Lua tutorial (II): syntax conventions


The name (also known as identifier) used in Lua can be any string composed of letters, numbers and underscores that do not start with numbers. This fits almost allprograming languageDefinition of name in. (the definition of letters depends on the current environment: the letters in the alphabet defined in the system environment can be used as identifiers.) Identifiers are used to name variables or as domain names for tables.

The following keywords are reserved and cannot be used as names:


Copy codeThe code is as follows:

and       break     do        else      elseif


end       false     for       function  if

in        local     nil       not       or

repeat    return    then      true      until     while


Lua is a case sensitive language: and is a reserved word, but and and are two different legal names. As a general convention, names that begin with an underscore and connect a string of uppercase letters (such as _version) are reserved for Lua’s internal global variables.

Here are other Tokens:

Copy codeThe code is as follows:

+     –     *     /     %     ^     #


==    ~=    <=    >=    <     >     =

(     )     {     }     [     ]

;     :     ,     .     ..    …


The string can be caused by a pair of single quotation marks or double quotation marks. It can also contain escape characters similar to C: ‘\ a’ (ring), ‘\ B’ (backspace), ‘\ f’ (form), ‘\ n’ (line feed), ‘\ R’ (carriage return), ‘\ t’ (horizontal tab), ‘\ V’ (vertical tab), ‘\ \’ (backslash), ‘\’ (double quotation marks), and ‘\’ (single quotation marks). Moreover, if a backslash is followed by a true line break, the result is a line break in the string. We can also use the form of backslash plus number \ DDD to describe a character. Here, DDD is a string of up to three decimal digits. (note that if this description method needs to be followed by a character with a number, three numbers must be written after the backslash.) Strings in Lua can contain any 8-bit value. Include zeros represented by ‘\ 0’.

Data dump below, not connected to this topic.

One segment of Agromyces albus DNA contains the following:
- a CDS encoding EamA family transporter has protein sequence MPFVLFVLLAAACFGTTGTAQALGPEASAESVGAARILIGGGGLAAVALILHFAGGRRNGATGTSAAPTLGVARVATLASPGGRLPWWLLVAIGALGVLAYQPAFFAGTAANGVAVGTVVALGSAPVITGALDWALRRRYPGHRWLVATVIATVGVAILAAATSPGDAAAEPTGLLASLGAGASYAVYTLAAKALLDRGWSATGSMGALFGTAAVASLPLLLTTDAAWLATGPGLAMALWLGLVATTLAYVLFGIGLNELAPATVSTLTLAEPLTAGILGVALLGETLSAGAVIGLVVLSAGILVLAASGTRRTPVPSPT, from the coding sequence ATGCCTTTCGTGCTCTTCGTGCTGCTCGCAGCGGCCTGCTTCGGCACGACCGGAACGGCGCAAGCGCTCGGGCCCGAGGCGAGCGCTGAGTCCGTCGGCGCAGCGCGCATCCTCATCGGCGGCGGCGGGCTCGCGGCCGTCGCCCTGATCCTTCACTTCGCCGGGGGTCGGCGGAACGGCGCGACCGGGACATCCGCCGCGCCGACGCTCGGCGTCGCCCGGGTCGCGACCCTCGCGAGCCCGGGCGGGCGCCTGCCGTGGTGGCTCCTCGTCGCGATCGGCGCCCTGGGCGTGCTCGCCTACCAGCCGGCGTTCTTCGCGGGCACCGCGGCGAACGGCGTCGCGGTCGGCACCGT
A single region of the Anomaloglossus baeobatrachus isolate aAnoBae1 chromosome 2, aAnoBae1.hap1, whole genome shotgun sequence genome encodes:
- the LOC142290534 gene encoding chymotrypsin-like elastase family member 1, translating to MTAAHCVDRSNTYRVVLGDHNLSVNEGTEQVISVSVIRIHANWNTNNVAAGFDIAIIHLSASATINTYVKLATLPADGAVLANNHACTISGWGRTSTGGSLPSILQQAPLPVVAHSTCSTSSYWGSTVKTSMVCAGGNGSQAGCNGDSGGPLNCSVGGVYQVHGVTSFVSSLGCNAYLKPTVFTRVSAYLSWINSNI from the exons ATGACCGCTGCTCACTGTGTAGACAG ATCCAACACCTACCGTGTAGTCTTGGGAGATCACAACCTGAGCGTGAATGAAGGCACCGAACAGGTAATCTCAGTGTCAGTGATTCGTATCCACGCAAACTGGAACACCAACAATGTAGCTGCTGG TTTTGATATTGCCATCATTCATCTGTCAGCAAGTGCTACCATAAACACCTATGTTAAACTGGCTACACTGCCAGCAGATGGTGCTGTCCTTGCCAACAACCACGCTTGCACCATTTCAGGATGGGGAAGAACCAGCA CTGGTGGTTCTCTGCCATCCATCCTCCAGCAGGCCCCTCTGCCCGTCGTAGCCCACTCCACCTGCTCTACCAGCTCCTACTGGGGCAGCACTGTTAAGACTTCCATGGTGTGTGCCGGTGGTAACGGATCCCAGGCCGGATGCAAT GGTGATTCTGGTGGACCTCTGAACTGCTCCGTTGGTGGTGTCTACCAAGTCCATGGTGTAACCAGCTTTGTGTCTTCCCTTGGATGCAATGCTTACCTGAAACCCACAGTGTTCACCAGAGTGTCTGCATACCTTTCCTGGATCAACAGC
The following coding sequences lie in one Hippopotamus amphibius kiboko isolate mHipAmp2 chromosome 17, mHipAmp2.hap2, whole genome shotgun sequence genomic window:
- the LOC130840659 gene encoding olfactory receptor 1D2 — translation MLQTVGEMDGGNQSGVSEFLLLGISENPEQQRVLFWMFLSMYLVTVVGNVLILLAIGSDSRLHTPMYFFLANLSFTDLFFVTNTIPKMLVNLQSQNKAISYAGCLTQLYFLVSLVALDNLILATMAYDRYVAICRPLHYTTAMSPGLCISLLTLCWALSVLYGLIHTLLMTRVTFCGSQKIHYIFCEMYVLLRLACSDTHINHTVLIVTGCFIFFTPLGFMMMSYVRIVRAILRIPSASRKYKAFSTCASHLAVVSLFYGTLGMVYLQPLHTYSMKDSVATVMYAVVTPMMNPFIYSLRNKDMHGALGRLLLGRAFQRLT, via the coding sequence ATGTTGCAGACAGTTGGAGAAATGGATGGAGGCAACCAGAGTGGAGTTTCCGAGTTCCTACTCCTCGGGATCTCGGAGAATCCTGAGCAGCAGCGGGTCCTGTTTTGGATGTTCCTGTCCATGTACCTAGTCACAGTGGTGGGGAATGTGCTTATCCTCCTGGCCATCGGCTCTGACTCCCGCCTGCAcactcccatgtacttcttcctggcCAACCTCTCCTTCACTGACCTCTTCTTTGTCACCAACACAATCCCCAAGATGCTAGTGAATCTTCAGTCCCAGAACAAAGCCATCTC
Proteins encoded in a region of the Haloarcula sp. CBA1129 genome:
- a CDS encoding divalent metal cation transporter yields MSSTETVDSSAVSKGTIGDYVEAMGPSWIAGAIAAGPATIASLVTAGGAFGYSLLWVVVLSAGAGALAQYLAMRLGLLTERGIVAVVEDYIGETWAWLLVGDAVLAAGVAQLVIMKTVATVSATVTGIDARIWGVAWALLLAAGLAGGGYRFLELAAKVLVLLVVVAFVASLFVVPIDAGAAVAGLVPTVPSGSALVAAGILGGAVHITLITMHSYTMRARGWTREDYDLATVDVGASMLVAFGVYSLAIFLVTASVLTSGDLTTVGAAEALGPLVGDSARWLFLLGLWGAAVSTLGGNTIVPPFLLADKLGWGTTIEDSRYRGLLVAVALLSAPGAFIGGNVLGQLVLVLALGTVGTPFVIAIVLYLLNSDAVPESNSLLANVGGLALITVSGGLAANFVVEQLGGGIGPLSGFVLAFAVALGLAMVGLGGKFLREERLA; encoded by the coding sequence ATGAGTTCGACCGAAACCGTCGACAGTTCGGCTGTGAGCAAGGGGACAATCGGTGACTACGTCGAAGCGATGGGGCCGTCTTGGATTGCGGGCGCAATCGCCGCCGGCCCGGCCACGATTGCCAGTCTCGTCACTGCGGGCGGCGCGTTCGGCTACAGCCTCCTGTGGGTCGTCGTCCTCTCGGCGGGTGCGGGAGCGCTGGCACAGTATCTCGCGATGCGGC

You must use escape characters only if you need to put different characters such as quotation marks, line breaks, backslashes, or zero terminators into a string. Any other character can be written directly in the text. (some controls can affect the file system and cause some problems, but they won’t cause any problems for Lua.)

Strings can also be defined in a way that is enclosed in long parentheses. We define N equal signs inserted between two positive square brackets as level n positive long brackets. That is to say, level 0 positive long bracket writing [[, level 1 positive long bracket writing [= [, and so on. Reverse long extension has a similar definition; for example, level 4 negative long bracket writing] = = = = = =. A long string can start with a positive brace of any level and end with the first negative brace of the same level. The whole lexical analysis process will not be limited by branches, will not process any conversion symbols, and will ignore any different levels of long brackets. The string described in this way can contain anything, except for a specific level of anti long brackets.

Another convention is that when the positive long bracket is immediately followed by a newline character, the newline character is not included in the string. For example, suppose a system uses ASCII code (at this time, ‘a’ code is 97, newline code is 10, and ‘1’ code is 49). The following five ways describe exactly the same string:

Copy codeThe code is as follows:

a = ‘alo\n123″‘


a = “alo\n123\””

a = ‘\97lo\10\04923″‘

a = [[alo


a = [==[



Digital constants can be written in two parts, the decimal base part and the decimal index part. The index section is optional. Lua also supports hexadecimal integer constants, which only need to be prefixed with 0x. Here are some examples of legal numeric constants:

Copy codeThe code is as follows:

3   3.0   3.1416   314.16e-2   0.31416E1   0xff   0×56

Comments can start with two lines (–) anywhere except in the string. If there is not a long bracket following the two horizontal lines, it is a short comment, and its scope is up to the end of the line; Otherwise, it is a long comment whose scope is until it encounters an inverted long bracket. Long comments are often used to temporarily mask code blocks.